- Member for
- 2 years 6 months
The Catholic and Lutheran bishops who serve Northeastern Minnesota are calling people to come together on Tuesday to pray for peace. The ecumenical service will begin at 12:10 p.m. at First Lutheran Church in Duluth and will last about a half-hour. It will include readings from Scripture, songs and prayer petitions. Bishop Dennis Schnurr of the Catholic Diocese of Duluth and Bishop Peter Strommen of the Northeastern Minnesota Synod of the Evangelical Lutheran Church in America both said they have long believed in the powerful role that prayer can play in peacemaking.
In a week when violence in the world seems especially brutal, it's good to know that the work of peacemakers goes on. On Sunday, Brittney Miller, Sara Thomsen and Doug Bowen-Bailey will be honored at the 10th annual Celebration of Community Peacemakers at Mitchell Auditorium at the College of St. Scholastica. The awards honor people whose personal actions make the community a safer and healthier place in which to live.
As kids crowded around to brush her soft, white coat, Fancy was in horse heaven with all the attention. "They're lovin' on her," said Wendy Krook, who, along with her husband, Russ, founded Seeds of Hope Youth Ranch in the French River area of Duluth Township. Fancy, a purebred Arabian, is one of 10 horses the Krooks have taken in. Some were in extremely poor health and were underweight, anemic or full of parasites, while others -- like Fancy -- just needed a home and attention. The Krooks want their ranch to be a place where youths in need will be able to work with horses in need.
The Easter message of redemption is more than a Bible lesson at Minnesota Teen Challenge's Duluth campus. It's an everyday, life-changing part of the Christian drug and alcohol recovery program. Many people come into the program broken or damaged by lives steeped in drugs and alcohol.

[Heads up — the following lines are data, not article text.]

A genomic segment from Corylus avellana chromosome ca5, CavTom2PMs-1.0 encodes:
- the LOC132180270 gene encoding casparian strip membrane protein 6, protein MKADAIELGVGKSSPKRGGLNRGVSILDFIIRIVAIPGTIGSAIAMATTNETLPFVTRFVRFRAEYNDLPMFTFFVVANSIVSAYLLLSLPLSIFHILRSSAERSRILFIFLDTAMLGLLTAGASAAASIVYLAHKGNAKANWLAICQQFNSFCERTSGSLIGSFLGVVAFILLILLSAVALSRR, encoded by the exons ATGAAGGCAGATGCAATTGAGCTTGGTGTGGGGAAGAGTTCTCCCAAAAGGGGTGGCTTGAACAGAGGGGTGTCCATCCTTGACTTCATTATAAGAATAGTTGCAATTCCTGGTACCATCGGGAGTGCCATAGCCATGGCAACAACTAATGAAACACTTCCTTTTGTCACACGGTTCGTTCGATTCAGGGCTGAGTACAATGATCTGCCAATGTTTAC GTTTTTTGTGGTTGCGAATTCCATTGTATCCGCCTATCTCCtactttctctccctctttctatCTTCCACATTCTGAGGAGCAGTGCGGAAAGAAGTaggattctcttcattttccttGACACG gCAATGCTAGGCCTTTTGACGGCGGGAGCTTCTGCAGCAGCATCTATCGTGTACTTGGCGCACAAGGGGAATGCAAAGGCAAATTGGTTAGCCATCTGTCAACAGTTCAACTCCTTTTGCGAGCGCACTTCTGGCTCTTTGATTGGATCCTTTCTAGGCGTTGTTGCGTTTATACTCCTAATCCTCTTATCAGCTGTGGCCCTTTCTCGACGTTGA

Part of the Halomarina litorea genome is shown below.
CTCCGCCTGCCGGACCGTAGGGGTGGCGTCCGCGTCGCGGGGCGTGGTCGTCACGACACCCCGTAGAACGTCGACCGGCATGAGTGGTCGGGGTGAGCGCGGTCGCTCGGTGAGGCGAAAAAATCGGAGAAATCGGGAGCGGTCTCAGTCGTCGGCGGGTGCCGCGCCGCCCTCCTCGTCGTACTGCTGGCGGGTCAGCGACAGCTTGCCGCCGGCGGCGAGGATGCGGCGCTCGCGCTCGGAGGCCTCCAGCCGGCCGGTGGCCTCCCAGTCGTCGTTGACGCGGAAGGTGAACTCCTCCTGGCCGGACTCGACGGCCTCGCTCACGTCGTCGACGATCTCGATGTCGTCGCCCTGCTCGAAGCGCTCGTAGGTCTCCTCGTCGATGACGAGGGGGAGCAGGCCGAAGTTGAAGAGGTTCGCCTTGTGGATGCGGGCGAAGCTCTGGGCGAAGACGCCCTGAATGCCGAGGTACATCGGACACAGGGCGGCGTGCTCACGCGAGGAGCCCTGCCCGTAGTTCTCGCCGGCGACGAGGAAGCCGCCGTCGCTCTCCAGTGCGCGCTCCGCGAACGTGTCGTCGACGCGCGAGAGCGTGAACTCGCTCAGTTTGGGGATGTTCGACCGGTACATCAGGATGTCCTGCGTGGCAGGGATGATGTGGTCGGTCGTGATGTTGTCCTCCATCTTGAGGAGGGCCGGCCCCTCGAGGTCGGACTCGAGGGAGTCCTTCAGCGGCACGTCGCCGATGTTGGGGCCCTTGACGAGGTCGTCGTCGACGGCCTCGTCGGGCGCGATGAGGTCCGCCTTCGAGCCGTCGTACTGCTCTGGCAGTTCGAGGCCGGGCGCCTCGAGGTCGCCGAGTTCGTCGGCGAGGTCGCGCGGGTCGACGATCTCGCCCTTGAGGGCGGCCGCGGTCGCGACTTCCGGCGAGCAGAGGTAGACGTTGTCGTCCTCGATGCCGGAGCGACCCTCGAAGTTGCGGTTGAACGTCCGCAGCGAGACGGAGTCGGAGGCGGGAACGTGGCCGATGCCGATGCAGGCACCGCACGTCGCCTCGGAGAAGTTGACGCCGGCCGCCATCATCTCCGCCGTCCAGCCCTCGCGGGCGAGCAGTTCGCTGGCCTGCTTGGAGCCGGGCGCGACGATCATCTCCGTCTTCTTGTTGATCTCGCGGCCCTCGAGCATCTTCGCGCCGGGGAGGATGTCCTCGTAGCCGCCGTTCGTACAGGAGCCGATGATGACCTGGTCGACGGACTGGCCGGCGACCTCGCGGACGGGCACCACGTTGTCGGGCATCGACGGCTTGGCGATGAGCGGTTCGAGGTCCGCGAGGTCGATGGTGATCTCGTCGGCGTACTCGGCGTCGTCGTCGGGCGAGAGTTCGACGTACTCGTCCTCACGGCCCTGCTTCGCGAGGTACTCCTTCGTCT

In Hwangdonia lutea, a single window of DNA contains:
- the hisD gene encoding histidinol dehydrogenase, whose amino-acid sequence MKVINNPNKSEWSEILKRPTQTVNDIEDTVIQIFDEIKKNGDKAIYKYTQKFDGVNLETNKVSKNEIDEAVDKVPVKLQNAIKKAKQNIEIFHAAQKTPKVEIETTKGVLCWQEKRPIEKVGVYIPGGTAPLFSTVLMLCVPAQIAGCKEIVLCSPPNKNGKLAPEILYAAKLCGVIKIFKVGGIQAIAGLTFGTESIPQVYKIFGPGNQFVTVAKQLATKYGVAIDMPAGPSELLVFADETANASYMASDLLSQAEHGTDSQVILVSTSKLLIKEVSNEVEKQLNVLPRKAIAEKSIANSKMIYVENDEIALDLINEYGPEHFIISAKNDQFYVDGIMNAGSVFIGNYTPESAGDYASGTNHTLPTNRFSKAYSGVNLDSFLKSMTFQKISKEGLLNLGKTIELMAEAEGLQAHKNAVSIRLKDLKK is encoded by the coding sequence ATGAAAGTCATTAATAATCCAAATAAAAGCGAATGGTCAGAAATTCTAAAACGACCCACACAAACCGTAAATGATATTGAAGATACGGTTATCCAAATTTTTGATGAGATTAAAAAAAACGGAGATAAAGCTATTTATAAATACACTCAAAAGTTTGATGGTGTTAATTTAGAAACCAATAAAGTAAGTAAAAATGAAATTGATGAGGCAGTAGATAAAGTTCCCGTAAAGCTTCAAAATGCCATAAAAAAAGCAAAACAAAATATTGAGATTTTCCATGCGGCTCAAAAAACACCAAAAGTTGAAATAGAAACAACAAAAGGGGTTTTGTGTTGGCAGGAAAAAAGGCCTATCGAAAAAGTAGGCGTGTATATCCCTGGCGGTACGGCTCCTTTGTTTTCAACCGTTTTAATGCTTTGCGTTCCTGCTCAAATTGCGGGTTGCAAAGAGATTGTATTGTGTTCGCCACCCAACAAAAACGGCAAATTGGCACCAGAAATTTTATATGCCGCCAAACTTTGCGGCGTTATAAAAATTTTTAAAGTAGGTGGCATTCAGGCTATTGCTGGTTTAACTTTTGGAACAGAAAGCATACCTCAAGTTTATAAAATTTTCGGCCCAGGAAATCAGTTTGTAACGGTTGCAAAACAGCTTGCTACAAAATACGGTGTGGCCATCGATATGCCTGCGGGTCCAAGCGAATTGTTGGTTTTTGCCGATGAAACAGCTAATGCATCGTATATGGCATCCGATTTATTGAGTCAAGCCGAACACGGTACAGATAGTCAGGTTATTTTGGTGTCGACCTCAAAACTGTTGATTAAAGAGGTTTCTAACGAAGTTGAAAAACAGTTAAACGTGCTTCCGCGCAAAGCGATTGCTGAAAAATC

Having a pet turn up missing can be a gut-wrenching experience. Two professionals who work with animals offered their suggestions on how to prevent a pet from getting lost and what to do if it happens. Dr. Daphne Hall is a veterinarian at North Shore Veterinary Hospital in Duluth; Carrie Lane is lead worker at the Duluth Animal Shelter. PREVENTION Hall said it's important to keep a pet in an enclosed area, such as a kennel or a fenced yard. Several of her clients say electronic fences work well.
In an instant, a pet can run off, leaving a hole in the life of its owner. Some owners have happy reunions while others are haunted by the loss. Brent Seikkula's dog disappeared after the recent blizzard, only to be found two days later by someone he knew. Su Lee lost her dog for a week and then regained not only her pet but found healing in a friendship that was under strain. Kim Sykes mourns the loss of a dog that went off to die, while Bev Rootes feels fortunate that her dog was found after 2½ weeks of searching.
The luck o' the Irish smiled on Duluth last April, with not one but two Irish pubs opening within a few blocks of each other. Both Carmody Irish Pub and Dubh Linn Pub aim to give patrons a real taste of Ireland -- and not just on St. Patrick's Day. From décor to drinks to live Irish music, they're infusing a bit of the Emerald Isle into downtown Duluth. Both Eddie Gleeson of Carmody and Mike Maxim Jr. of Dubh Linn said they weren't bothered by having another Irish pub open nearby.
Jesse Smith chased his dream of fame and fortune to Los Angeles. After honing his hip-hop and break-dancing moves on the dance floors in Twin Ports and Twin Cities clubs, Smith did well in a talent competition in Florida and caught the eye of several talent scouts. In summer 2005, he signed with a Los Angeles talent agency andheaded west in his black '96 Cadillac El Dorado with no clue where he'd live or work, or how he'd survive. He went there as a dancer, but he wanted to break into the music business.
Standing behind Tim Russell, with her hand over his hand on the bow, Peg Oman helped the elementary school student play the cello. As an assistant to special education students at Lowell Music Magnet School in Duluth, Oman accompanied Tim to his school orchestra class in fifth and sixth grade. She also helped him perform during concerts. Oman had never played the cello. She played clarinet for a few months in fifth grade, then took piano lessons in sixth and seventh grade.
For nearly 30 years, Lauri Cushing's clarinet lay idle. She had played it in high school and college and wanted to be a music major. But she thought she'd never find work, so she became a nurse instead. Now, at age 52, making music is one of the great joys of her life. The Duluth woman got back into music through the piano. She regretted stopping lessons in seventh grade and was spurred by envy when her two daughters became better piano players than she had been.